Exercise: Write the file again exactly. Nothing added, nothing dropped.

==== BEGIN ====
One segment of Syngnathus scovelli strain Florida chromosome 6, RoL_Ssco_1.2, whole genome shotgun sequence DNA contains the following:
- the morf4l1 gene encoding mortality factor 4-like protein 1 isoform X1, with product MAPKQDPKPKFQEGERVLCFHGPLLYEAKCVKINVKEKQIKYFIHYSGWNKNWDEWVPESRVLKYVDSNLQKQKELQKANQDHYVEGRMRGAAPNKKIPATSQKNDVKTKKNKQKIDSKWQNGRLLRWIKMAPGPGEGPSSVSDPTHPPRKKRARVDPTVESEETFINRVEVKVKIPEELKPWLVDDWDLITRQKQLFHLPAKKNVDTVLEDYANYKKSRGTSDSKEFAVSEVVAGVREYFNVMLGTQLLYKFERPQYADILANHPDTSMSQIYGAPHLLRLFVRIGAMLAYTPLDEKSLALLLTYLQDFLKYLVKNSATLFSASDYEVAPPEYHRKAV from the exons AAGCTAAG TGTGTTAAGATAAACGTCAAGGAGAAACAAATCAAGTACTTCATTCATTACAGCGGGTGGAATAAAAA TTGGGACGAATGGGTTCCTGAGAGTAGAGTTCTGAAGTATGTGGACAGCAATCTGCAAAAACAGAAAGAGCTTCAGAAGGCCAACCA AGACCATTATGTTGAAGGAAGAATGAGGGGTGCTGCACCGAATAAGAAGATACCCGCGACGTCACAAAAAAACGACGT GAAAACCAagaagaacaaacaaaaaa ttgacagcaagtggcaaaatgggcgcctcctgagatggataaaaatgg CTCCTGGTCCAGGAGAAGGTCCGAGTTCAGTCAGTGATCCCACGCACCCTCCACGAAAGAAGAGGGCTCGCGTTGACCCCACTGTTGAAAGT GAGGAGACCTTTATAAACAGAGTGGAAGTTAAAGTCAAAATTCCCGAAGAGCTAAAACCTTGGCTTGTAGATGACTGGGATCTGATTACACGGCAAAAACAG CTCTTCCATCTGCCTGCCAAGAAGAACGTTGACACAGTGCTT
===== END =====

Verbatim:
One segment of Syngnathus scovelli strain Florida chromosome 6, RoL_Ssco_1.2, whole genome shotgun sequence DNA contains the following:
- the morf4l1 gene encoding mortality factor 4-like protein 1 isoform X1, with product MAPKQDPKPKFQEGERVLCFHGPLLYEAKCVKINVKEKQIKYFIHYSGWNKNWDEWVPESRVLKYVDSNLQKQKELQKANQDHYVEGRMRGAAPNKKIPATSQKNDVKTKKNKQKIDSKWQNGRLLRWIKMAPGPGEGPSSVSDPTHPPRKKRARVDPTVESEETFINRVEVKVKIPEELKPWLVDDWDLITRQKQLFHLPAKKNVDTVLEDYANYKKSRGTSDSKEFAVSEVVAGVREYFNVMLGTQLLYKFERPQYADILANHPDTSMSQIYGAPHLLRLFVRIGAMLAYTPLDEKSLALLLTYLQDFLKYLVKNSATLFSASDYEVAPPEYHRKAV from the exons AAGCTAAG TGTGTTAAGATAAACGTCAAGGAGAAACAAATCAAGTACTTCATTCATTACAGCGGGTGGAATAAAAA TTGGGACGAATGGGTTCCTGAGAGTAGAGTTCTGAAGTATGTGGACAGCAATCTGCAAAAACAGAAAGAGCTTCAGAAGGCCAACCA AGACCATTATGTTGAAGGAAGAATGAGGGGTGCTGCACCGAATAAGAAGATACCCGCGACGTCACAAAAAAACGACGT GAAAACCAagaagaacaaacaaaaaa ttgacagcaagtggcaaaatgggcgcctcctgagatggataaaaatgg CTCCTGGTCCAGGAGAAGGTCCGAGTTCAGTCAGTGATCCCACGCACCCTCCACGAAAGAAGAGGGCTCGCGTTGACCCCACTGTTGAAAGT GAGGAGACCTTTATAAACAGAGTGGAAGTTAAAGTCAAAATTCCCGAAGAGCTAAAACCTTGGCTTGTAGATGACTGGGATCTGATTACACGGCAAAAACAG CTCTTCCATCTGCCTGCCAAGAAGAACGTTGACACAGTGCTT